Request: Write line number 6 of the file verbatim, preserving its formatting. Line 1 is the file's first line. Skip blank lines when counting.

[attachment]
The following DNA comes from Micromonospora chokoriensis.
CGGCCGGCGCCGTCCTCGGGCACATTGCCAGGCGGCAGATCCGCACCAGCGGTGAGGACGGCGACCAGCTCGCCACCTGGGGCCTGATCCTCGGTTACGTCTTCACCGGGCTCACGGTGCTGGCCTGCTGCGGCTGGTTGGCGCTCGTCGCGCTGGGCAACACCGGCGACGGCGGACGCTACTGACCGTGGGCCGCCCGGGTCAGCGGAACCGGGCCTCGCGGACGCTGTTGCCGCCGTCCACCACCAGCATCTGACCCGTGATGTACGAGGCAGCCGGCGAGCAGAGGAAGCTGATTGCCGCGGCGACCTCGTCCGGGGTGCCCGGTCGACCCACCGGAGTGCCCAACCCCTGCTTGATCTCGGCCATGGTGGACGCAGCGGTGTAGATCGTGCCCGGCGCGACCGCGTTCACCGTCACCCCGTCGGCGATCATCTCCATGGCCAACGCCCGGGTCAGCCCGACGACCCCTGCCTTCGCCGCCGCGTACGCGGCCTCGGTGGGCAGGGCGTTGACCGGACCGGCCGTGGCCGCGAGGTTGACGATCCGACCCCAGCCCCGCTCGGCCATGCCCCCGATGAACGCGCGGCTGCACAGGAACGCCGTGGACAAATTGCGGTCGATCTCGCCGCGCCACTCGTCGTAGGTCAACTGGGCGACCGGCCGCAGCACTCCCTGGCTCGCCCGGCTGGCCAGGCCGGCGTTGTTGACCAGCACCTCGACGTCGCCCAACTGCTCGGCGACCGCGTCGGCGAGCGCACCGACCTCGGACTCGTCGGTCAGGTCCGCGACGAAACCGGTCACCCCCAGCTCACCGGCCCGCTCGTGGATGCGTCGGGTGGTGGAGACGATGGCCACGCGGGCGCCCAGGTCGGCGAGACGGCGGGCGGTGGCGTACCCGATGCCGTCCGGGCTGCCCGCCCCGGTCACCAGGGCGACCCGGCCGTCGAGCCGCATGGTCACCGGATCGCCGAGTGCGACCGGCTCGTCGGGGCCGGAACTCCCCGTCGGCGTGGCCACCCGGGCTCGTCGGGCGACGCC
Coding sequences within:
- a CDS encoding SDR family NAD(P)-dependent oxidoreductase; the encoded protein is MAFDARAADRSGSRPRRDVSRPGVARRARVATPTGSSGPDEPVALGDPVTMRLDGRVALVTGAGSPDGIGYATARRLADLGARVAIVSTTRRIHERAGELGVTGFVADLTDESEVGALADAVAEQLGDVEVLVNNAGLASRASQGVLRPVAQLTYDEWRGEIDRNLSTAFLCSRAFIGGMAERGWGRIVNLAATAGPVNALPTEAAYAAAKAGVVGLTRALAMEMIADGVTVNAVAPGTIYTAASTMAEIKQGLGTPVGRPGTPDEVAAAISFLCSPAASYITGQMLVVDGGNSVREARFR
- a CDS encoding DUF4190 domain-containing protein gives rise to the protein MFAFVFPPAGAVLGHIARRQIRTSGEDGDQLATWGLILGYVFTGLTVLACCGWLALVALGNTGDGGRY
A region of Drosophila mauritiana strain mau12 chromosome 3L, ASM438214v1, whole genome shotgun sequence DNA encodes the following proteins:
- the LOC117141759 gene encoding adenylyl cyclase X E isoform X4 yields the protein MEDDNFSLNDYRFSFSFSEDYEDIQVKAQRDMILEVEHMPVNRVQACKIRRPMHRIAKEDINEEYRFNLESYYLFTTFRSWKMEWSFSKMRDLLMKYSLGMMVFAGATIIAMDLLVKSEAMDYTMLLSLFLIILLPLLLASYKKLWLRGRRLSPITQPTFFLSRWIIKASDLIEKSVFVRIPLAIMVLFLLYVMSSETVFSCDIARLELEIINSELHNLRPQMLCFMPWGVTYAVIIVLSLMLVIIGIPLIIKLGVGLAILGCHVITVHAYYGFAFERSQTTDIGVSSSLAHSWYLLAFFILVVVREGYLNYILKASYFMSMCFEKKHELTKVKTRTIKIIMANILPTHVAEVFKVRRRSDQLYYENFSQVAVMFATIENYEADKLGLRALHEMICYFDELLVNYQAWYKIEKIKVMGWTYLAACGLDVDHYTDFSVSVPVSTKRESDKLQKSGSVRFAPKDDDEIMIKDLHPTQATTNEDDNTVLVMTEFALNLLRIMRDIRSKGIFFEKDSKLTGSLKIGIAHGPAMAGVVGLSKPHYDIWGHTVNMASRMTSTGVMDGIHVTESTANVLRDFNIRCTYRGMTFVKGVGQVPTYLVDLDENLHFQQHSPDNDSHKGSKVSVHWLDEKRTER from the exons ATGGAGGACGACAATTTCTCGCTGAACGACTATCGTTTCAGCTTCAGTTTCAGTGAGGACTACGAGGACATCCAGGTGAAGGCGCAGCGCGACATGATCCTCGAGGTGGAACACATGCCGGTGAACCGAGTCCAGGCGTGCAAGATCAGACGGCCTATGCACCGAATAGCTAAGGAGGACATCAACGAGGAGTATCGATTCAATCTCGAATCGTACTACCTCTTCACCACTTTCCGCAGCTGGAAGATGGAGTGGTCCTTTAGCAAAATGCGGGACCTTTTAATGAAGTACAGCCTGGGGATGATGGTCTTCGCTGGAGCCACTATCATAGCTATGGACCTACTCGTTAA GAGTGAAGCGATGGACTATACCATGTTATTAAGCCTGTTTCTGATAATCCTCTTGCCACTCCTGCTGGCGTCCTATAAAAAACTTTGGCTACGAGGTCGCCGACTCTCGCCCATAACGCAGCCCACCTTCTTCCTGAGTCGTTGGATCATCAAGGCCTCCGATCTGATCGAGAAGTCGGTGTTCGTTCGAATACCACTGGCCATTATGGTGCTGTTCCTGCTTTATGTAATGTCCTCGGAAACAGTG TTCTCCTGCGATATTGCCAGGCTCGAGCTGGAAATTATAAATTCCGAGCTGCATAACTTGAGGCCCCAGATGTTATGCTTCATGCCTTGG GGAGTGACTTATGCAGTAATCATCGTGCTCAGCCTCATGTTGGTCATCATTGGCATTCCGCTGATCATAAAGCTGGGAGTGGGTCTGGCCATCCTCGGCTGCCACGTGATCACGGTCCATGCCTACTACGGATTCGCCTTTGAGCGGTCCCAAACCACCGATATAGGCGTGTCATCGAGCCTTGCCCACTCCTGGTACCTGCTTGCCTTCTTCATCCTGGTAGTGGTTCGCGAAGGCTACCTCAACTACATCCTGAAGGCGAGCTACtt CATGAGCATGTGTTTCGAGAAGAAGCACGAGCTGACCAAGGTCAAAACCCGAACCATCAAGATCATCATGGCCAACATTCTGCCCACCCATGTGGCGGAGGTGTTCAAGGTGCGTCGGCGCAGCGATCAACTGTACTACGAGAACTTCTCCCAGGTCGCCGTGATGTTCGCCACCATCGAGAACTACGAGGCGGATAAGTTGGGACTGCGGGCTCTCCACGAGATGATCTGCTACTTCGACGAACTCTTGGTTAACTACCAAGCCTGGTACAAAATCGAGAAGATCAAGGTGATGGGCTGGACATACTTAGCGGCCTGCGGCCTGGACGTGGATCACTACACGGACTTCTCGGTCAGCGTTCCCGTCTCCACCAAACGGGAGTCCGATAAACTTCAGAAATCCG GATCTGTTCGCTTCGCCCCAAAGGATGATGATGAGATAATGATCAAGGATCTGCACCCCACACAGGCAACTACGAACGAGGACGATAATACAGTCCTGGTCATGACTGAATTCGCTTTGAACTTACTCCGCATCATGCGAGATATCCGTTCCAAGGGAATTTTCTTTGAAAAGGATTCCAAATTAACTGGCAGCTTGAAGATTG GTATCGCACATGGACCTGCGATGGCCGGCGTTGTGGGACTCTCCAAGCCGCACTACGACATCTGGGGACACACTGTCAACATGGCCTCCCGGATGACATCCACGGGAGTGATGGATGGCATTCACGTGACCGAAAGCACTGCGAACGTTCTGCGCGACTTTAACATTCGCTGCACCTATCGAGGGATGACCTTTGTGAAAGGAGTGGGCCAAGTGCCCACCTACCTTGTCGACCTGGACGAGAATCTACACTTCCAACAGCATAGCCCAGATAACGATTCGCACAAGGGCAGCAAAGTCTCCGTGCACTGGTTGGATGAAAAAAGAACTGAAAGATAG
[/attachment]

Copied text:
A region of Drosophila mauritiana strain mau12 chromosome 3L, ASM438214v1, whole genome shotgun sequence DNA encodes the following proteins: